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Radiation therapy uses high energy x-rays to destroy cancer cells and shrink tumors. In general, radiation therapy is not useful for treating kidney cancer. However, it may be used before surgery to shrink cancer tissue, after surgery to try to make sure all cancer cells are destroyed, or as an alternative for people who can not tolerate surgery. Radiation therapy may also be used to ease pain or other symptoms caused by tumors in other areas of the body.
There are different types of radiation therapy, but external beam radiation is used to treat kidney cancer. In external beam radiation therapy, radiation is produced by a machine positioned outside the body. Short bursts of x-rays are directed at the cancer. The radiation oncologist will direct the radiation beam to deliver as much radiation to the tumor as possible with as little damage to healthy tissue as possible.
A variety of treatments are available to help manage side effects of radiation therapy, such as dry, irritated skin, nausea, vomiting, diarrhea, and fatigue due to anemia. Sometimes adjustments to treatment doses may also be possible. The earlier side effects are addressed, the more likely they will be controlled with a minimum of discomfort.
Kidney cancer. National Kidney Foundation website. Available at: https://www.kidney.org/atoz/content/kidneycancer. Accessed January 3, 2017.
Kidney cancer (adult)—renal cell carcinoma. American Cancer Society website. Available at: http://www.cancer.org/acs/groups/cid/documents/webcontent/003107-pdf.pdf. Accessed January 3, 2017.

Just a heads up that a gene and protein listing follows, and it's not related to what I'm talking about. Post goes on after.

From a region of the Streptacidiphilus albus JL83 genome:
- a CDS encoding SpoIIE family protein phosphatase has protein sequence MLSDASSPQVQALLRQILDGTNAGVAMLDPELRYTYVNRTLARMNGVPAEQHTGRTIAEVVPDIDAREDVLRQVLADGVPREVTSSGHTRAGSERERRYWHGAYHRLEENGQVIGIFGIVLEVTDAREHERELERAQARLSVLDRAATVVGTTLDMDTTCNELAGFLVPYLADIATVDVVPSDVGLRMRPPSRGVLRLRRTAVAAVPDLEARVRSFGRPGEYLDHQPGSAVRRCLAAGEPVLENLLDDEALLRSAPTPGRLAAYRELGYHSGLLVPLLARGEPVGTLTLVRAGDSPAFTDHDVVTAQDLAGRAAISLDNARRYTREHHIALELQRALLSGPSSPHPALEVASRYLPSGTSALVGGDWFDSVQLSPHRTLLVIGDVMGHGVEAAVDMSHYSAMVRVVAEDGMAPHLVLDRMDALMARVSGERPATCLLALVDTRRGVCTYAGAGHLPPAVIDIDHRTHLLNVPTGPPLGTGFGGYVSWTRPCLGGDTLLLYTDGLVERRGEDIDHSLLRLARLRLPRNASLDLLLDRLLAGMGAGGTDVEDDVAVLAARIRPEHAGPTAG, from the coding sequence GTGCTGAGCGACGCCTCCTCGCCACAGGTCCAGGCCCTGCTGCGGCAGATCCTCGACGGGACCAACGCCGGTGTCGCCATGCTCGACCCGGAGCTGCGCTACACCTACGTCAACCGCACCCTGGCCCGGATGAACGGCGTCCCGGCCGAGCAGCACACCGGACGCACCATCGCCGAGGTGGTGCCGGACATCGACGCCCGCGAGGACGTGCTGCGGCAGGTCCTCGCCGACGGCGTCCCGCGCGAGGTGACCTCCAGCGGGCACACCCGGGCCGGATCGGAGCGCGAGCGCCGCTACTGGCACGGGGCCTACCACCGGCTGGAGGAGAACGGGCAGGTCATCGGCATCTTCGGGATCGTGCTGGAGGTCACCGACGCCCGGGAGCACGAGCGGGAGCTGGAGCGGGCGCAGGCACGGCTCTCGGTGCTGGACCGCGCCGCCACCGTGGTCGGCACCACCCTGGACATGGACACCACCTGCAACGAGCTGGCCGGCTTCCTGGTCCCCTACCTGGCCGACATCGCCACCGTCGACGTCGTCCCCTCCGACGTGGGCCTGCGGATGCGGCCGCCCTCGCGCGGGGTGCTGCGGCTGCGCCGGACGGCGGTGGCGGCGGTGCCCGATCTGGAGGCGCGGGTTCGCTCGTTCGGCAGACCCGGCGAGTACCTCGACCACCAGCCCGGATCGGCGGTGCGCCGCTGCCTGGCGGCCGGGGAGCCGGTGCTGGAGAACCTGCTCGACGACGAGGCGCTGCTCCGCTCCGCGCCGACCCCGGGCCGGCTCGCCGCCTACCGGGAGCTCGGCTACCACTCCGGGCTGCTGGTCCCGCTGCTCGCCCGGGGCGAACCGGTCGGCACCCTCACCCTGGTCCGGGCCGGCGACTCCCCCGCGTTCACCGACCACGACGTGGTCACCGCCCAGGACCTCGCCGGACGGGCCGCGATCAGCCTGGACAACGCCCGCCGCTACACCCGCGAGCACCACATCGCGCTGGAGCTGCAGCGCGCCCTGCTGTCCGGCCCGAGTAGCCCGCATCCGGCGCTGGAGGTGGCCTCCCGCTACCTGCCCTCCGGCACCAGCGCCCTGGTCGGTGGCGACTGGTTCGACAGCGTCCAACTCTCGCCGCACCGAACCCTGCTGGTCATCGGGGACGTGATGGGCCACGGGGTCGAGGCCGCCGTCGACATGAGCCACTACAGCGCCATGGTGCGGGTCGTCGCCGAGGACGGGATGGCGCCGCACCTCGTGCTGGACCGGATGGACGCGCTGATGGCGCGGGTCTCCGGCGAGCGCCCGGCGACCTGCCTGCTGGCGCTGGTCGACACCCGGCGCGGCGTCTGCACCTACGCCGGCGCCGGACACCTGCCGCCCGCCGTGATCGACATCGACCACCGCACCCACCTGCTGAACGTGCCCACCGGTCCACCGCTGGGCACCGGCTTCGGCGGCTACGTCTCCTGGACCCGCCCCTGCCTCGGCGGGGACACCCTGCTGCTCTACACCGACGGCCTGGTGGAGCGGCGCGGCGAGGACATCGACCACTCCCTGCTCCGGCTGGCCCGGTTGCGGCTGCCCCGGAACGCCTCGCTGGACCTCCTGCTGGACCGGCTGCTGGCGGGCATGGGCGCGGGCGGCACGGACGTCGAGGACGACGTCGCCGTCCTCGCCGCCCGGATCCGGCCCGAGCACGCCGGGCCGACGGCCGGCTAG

Renal cell carcinoma. EBSCO DynaMed Plus website. Available at: http://www.dynamed.com/topics/dmp~AN~T114704/Renal-cell-carcinoma. Updated March 14, 2016. Accessed January 3, 2017.
Renal cell carcinoma. Merck Manual Professional Version website. Available at: http://www.merckmanuals.com/professional/genitourinary-disorders/genitourinary-cancer/renal-cell-carcinoma. Updated November 2013. Accessed January 3, 2017.
Treatment options for renal cell cancer. National Cancer Institute website. Available at: http://www.cancer.gov/types/kidney/patient/kidney-treatment-pdq#section/_93. Updated December 23, 2016. Accessed January 3, 2017.
Last reviewed December 2016 by Mohei Abouzied, MD
Please be aware that this information is provided to supplement the care provided by your physician. It is neither intended nor implied to be a substitute for professional medical advice. CALL YOUR HEALTHCARE PROVIDER IMMEDIATELY IF YOU THINK YOU MAY HAVE A MEDICAL EMERGENCY. Always seek the advice of your physician or other qualified health provider prior to starting any new treatment or with any questions you may have regarding a medical condition.
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